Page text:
Born: March 12, 1922
Died: October 21, 1969
St. Petersburg, Florida
J ack Kerouac, an American writer, is best known for On the Road, (1957) which describes his travels into the American West. He is known as the father of the Beat Generation, younger intellectuals who rejected traditional values of society.
Born March 12, 1922, in Lowell, Massachusetts, Jean-Louis Lebris de Kerouac was the son of Leo Kerouac, a printer, and Gabrielle Levesque, a factory worker. Kerouac loved to read and wanted to be a writer from his earliest childhood. He did not speak English until he was five years old, using instead a combination of French and English used by the many French-Canadians who settled in New England. Kerouac's older brother Gerard died at age nine; he also had an older sister. At age eleven Kerouac began writing novels and made-up accounts of horse races, football games, and baseball games.
Kerouac received a football scholarship to Columbia University in New York City. At age seventeen he went to Horace Mann High School in New York City to improve his grades and increase his weight. In 1940 Kerouac arrived at Columbia but broke his leg in the second game of the season. After the injury he began to pursue his true passion—literature. Kerouac began to cut class regularly; he studied the style of writer Thomas Wolfe (1900–1938) and hung out on the New York City streets. In 1941 Kerouac had an argument with Columbia's football coach and left school.
Kerouac worked briefly at a gas station and as a sports reporter for a newspaper in Lowell. He then signed on to work aboard the S. S. Dorchester bound for Greenland. After that trip Kerouac returned to Columbia for a short stay. In 1943 he joined the Navy, but he was honorably discharged after six months. Kerouac spent the war years working as a merchant seaman and hanging
Kerouac married Edie Parker in 1944, but the marriage lasted only two months. In 1947 Neal Cassady, a car thief and ladies' man who was considered something of a genius, visited New York and asked Kerouac to give him writing lessons. When Cassady returned to Denver, Colorado, Kerouac followed. After a few weeks in Denver, Kerouac wandered into California, beginning a four-year period of travel throughout the West. When not on the road, he was in New York working on his novel The Town and The City, which was published in 1950.
Now married to Joan Haverty, whom Kerouac proposed to after knowing her for only a few days, Kerouac began to experiment with a more natural writing style. He wanted to write the way he lived: once and with no editing. In April 1951 Kerouac threaded a huge roll of paper into his typewriter and wrote the single 175,000-word paragraph that became On The Road. The more than 100-foot scroll was written in three weeks but was not published for seven years. Sal and Neal, the main characters, scoff at established values and live by a romantic code born out off the West. They are described as "performing our one noble function of the time, move. " And to Kerouac, with movement comes wisdom and meaning.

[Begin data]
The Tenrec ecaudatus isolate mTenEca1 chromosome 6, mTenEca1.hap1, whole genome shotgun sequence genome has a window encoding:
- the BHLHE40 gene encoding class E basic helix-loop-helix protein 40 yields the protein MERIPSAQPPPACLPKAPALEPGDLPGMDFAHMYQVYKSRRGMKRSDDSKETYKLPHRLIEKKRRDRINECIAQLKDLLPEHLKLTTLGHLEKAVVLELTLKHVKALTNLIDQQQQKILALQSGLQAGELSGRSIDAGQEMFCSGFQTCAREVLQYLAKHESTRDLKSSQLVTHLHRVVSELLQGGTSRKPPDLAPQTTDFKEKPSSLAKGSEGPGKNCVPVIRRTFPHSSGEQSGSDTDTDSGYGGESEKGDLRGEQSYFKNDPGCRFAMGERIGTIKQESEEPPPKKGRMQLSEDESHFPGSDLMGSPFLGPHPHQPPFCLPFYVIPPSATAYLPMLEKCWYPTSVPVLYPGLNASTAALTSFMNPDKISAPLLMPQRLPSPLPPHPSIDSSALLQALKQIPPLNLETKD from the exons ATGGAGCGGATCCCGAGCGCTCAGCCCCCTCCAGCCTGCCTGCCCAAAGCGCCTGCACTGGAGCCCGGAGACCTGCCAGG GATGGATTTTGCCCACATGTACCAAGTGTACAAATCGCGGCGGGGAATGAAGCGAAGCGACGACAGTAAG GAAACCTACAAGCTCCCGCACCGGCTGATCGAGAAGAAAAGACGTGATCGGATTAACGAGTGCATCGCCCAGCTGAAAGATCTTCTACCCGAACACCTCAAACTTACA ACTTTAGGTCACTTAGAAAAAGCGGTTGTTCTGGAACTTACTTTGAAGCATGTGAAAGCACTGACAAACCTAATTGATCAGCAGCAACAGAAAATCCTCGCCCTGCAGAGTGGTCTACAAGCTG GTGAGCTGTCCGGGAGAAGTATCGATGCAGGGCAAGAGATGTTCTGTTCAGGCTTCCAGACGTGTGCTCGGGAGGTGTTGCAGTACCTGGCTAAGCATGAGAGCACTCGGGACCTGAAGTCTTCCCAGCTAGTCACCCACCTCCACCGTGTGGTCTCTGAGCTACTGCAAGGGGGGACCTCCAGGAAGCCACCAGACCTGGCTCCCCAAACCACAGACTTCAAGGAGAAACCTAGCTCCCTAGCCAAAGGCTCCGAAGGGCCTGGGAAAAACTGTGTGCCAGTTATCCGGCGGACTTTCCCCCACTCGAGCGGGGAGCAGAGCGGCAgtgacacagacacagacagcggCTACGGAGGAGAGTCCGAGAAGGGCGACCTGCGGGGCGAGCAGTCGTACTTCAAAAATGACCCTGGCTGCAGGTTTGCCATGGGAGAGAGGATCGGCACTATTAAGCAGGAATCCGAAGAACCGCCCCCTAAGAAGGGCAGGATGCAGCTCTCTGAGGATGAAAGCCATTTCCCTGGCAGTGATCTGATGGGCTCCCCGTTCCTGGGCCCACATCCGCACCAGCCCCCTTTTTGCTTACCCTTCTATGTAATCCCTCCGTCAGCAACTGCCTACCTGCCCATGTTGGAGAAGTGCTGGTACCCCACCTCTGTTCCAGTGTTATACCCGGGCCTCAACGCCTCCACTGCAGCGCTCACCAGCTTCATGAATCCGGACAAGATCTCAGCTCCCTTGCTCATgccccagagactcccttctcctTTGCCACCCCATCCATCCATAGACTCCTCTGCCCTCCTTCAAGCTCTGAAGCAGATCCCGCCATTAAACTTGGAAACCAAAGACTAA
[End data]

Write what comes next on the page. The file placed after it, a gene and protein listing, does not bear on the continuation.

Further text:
In the time between writing On The Road and its publication, Kerouac took many road trips, ended his second marriage, became depressed and addicted to drugs and alcohol, and did his most ambitious writing. Kerouac often wrote complete works through all-night, week-long sessions. His other works include Visions of Cody (1952), Dr. Sax (1952), Maggie Cassidy (1953) (a romantic tale of his teenage days), Mexico City Blues and Tristessa (both 1955), and Visions of Gerard, The Scripture of the Golden Eternity, and Old Angel Midnight (all 1956).
When On The Road was published in 1957, Kerouac became instantly famous and a spokesman for the Beat Generation, young people in the 1950s and 1960s who scorned middle-class values. Kerouac frequently appeared drunk, and interviews with him usually turned into arguments. In 1958 he wrote The Dharma Bums, a follow-up to On The Road. He then stopped writing for four years. By 1960 he was an alcoholic and had suffered a nervous breakdown. Kerouac died of massive stomach bleeding on October 21, 1969, with a pad in his lap and pen in his hand. He was buried with the rest of his family near Lowell.
Amburn, Ellis. Subterranean Kerouac: The Hidden Life of Jack Kerouac. New York: St. Martin's Press, 1998.
Clark, Tom. Jack Kerouac. New York: Thunder's Mouth Press, 1984.
Kerouac, Jack. On the Road. New York: Viking, 1957. Multiple reprints.
Miles, Barry. Jack Kerouac—King of the Beats. New York: H. Holt, 1998.
Nicosia, Gerald. Memory Babe: A Critical Biography of Jack Kerouac. New York: Grove Press, 1983.